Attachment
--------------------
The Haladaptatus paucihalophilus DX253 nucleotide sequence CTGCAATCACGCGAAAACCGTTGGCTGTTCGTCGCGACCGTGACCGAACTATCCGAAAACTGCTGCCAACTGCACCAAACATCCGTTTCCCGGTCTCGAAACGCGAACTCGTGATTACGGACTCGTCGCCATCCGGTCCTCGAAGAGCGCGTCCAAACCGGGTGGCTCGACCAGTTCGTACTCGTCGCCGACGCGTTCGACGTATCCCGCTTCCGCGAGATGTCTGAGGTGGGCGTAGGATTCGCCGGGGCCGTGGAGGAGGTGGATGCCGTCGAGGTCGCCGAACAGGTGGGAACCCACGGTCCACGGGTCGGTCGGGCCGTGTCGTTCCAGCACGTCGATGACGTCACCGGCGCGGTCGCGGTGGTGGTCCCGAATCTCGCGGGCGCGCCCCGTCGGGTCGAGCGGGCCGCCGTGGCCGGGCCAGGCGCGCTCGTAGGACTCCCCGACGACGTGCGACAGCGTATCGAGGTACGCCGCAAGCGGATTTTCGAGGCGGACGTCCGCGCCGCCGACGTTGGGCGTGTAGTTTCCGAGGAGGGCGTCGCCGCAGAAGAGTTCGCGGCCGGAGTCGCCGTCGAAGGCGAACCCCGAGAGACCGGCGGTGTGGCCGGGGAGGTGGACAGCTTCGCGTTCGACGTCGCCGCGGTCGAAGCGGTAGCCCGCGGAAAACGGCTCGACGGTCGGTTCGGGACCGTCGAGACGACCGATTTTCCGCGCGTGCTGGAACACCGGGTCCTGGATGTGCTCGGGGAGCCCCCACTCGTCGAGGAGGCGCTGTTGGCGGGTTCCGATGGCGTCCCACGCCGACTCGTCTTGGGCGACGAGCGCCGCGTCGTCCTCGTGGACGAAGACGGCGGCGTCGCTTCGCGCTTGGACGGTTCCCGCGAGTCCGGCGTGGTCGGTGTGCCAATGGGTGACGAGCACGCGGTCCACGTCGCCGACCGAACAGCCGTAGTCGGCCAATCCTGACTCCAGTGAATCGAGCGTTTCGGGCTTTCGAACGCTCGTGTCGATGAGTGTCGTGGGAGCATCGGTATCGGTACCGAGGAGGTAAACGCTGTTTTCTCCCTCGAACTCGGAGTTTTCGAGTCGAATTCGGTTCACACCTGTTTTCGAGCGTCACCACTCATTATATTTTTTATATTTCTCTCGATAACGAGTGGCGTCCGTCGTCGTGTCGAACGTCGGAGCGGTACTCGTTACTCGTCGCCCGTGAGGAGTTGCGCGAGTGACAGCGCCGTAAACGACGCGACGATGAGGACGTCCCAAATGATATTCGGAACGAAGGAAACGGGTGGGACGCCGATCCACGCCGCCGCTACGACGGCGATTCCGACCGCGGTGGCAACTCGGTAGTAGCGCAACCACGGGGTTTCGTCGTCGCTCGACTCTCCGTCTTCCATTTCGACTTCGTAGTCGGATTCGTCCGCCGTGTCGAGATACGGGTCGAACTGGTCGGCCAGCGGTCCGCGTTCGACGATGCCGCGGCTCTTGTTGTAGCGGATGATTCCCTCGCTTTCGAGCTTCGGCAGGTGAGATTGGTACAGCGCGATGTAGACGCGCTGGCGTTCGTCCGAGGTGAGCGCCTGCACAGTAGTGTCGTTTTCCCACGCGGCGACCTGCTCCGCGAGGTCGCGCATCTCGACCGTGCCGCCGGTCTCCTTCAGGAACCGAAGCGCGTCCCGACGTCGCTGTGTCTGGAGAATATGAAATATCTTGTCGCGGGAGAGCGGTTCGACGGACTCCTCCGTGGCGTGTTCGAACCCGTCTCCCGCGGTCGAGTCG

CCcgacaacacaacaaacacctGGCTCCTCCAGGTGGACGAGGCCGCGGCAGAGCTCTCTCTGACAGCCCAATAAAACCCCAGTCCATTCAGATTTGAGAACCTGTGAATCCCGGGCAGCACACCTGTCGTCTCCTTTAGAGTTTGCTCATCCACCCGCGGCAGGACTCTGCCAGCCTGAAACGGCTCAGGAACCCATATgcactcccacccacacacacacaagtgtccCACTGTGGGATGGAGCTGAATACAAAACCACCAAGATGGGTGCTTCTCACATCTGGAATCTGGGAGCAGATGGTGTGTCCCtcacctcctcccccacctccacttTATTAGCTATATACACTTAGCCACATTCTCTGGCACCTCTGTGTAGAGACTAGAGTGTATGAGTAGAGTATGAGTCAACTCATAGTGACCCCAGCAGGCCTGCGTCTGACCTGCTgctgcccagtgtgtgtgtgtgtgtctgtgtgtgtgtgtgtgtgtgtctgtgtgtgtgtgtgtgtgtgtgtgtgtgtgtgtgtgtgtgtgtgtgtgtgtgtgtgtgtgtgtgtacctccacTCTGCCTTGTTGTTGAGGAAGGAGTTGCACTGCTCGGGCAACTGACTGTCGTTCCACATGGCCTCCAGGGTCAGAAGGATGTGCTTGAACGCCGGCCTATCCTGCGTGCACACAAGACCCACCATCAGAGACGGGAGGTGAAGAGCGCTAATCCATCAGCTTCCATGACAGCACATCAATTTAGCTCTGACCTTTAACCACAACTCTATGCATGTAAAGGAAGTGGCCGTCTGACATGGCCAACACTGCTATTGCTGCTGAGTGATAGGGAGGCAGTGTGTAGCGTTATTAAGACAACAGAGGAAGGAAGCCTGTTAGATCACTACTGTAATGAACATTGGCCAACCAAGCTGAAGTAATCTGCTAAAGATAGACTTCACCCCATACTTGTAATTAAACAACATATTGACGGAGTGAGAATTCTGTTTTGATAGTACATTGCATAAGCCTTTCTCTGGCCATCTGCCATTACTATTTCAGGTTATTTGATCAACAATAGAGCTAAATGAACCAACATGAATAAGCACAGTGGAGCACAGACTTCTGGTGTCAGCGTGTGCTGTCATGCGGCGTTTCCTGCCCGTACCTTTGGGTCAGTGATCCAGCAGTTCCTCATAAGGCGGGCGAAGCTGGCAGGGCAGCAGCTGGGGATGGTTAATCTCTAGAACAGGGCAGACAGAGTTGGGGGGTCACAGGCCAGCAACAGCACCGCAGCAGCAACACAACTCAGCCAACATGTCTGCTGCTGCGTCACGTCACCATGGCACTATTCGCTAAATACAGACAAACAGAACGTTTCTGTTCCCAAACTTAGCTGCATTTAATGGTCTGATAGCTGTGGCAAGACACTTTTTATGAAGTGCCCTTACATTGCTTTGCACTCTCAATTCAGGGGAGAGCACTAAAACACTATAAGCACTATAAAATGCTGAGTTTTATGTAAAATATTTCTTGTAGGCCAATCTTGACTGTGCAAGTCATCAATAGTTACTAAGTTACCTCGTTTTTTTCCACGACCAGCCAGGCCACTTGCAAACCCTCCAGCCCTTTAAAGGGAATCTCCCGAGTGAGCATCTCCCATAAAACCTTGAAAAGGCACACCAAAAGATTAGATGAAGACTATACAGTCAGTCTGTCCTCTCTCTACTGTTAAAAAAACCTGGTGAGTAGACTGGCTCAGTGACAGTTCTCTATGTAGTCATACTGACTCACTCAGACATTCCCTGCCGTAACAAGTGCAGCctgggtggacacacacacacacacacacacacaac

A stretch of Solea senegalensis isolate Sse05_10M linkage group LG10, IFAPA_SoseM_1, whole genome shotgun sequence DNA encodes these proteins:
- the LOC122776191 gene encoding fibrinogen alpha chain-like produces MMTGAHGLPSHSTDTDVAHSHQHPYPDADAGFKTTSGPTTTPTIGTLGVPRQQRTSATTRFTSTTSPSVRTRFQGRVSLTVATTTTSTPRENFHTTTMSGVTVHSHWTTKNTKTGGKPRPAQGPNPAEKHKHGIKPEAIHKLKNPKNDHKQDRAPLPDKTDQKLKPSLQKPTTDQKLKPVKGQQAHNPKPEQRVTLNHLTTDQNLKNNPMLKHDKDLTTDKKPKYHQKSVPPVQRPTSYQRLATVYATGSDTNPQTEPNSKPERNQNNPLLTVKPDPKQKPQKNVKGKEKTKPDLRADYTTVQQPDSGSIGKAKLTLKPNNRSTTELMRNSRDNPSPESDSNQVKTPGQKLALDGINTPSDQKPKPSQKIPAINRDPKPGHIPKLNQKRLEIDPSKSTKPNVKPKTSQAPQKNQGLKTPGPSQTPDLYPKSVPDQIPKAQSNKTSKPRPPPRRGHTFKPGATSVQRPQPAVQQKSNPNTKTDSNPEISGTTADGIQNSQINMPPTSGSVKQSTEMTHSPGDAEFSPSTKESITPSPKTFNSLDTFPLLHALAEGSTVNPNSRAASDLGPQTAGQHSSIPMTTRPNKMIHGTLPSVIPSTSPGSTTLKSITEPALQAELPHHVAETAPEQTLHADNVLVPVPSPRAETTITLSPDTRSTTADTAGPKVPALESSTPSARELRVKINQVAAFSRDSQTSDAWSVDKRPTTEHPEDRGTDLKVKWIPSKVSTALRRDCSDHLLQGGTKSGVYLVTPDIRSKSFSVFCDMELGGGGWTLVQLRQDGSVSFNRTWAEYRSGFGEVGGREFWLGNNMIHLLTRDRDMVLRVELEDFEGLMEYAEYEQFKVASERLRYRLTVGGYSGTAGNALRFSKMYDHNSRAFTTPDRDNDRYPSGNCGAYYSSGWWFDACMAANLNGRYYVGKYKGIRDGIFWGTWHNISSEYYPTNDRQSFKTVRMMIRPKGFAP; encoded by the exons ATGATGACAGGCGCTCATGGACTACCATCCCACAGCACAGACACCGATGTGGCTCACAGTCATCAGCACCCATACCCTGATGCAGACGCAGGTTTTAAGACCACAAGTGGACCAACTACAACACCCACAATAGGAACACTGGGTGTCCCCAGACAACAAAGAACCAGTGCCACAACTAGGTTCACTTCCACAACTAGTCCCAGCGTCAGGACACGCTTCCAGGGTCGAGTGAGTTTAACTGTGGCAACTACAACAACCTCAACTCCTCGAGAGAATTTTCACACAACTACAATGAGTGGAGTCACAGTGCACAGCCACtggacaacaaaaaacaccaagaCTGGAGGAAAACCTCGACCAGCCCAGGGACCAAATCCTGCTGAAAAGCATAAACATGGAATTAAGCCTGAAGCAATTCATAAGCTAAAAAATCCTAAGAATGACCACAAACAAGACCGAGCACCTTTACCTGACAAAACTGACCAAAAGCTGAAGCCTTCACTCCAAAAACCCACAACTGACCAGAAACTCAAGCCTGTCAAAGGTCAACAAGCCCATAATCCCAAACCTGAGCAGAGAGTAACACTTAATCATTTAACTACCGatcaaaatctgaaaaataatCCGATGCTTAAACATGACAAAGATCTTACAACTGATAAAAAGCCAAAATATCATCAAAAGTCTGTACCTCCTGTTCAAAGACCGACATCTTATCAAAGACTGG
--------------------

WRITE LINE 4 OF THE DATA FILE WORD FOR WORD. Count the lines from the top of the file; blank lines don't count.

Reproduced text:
- the LOC122776191 gene encoding fibrinogen alpha chain-like produces MMTGAHGLPSHSTDTDVAHSHQHPYPDADAGFKTTSGPTTTPTIGTLGVPRQQRTSATTRFTSTTSPSVRTRFQGRVSLTVATTTTSTPRENFHTTTMSGVTVHSHWTTKNTKTGGKPRPAQGPNPAEKHKHGIKPEAIHKLKNPKNDHKQDRAPLPDKTDQKLKPSLQKPTTDQKLKPVKGQQAHNPKPEQRVTLNHLTTDQNLKNNPMLKHDKDLTTDKKPKYHQKSVPPVQRPTSYQRLATVYATGSDTNPQTEPNSKPERNQNNPLLTVKPDPKQKPQKNVKGKEKTKPDLRADYTTVQQPDSGSIGKAKLTLKPNNRSTTELMRNSRDNPSPESDSNQVKTPGQKLALDGINTPSDQKPKPSQKIPAINRDPKPGHIPKLNQKRLEIDPSKSTKPNVKPKTSQAPQKNQGLKTPGPSQTPDLYPKSVPDQIPKAQSNKTSKPRPPPRRGHTFKPGATSVQRPQPAVQQKSNPNTKTDSNPEISGTTADGIQNSQINMPPTSGSVKQSTEMTHSPGDAEFSPSTKESITPSPKTFNSLDTFPLLHALAEGSTVNPNSRAASDLGPQTAGQHSSIPMTTRPNKMIHGTLPSVIPSTSPGSTTLKSITEPALQAELPHHVAETAPEQTLHADNVLVPVPSPRAETTITLSPDTRSTTADTAGPKVPALESSTPSARELRVKINQVAAFSRDSQTSDAWSVDKRPTTEHPEDRGTDLKVKWIPSKVSTALRRDCSDHLLQGGTKSGVYLVTPDIRSKSFSVFCDMELGGGGWTLVQLRQDGSVSFNRTWAEYRSGFGEVGGREFWLGNNMIHLLTRDRDMVLRVELEDFEGLMEYAEYEQFKVASERLRYRLTVGGYSGTAGNALRFSKMYDHNSRAFTTPDRDNDRYPSGNCGAYYSSGWWFDACMAANLNGRYYVGKYKGIRDGIFWGTWHNISSEYYPTNDRQSFKTVRMMIRPKGFAP; encoded by the exons ATGATGACAGGCGCTCATGGACTACCATCCCACAGCACAGACACCGATGTGGCTCACAGTCATCAGCACCCATACCCTGATGCAGACGCAGGTTTTAAGACCACAAGTGGACCAACTACAACACCCACAATAGGAACACTGGGTGTCCCCAGACAACAAAGAACCAGTGCCACAACTAGGTTCACTTCCACAACTAGTCCCAGCGTCAGGACACGCTTCCAGGGTCGAGTGAGTTTAACTGTGGCAACTACAACAACCTCAACTCCTCGAGAGAATTTTCACACAACTACAATGAGTGGAGTCACAGTGCACAGCCACtggacaacaaaaaacaccaagaCTGGAGGAAAACCTCGACCAGCCCAGGGACCAAATCCTGCTGAAAAGCATAAACATGGAATTAAGCCTGAAGCAATTCATAAGCTAAAAAATCCTAAGAATGACCACAAACAAGACCGAGCACCTTTACCTGACAAAACTGACCAAAAGCTGAAGCCTTCACTCCAAAAACCCACAACTGACCAGAAACTCAAGCCTGTCAAAGGTCAACAAGCCCATAATCCCAAACCTGAGCAGAGAGTAACACTTAATCATTTAACTACCGatcaaaatctgaaaaataatCCGATGCTTAAACATGACAAAGATCTTACAACTGATAAAAAGCCAAAATATCATCAAAAGTCTGTACCTCCTGTTCAAAGACCGACATCTTATCAAAGACTGG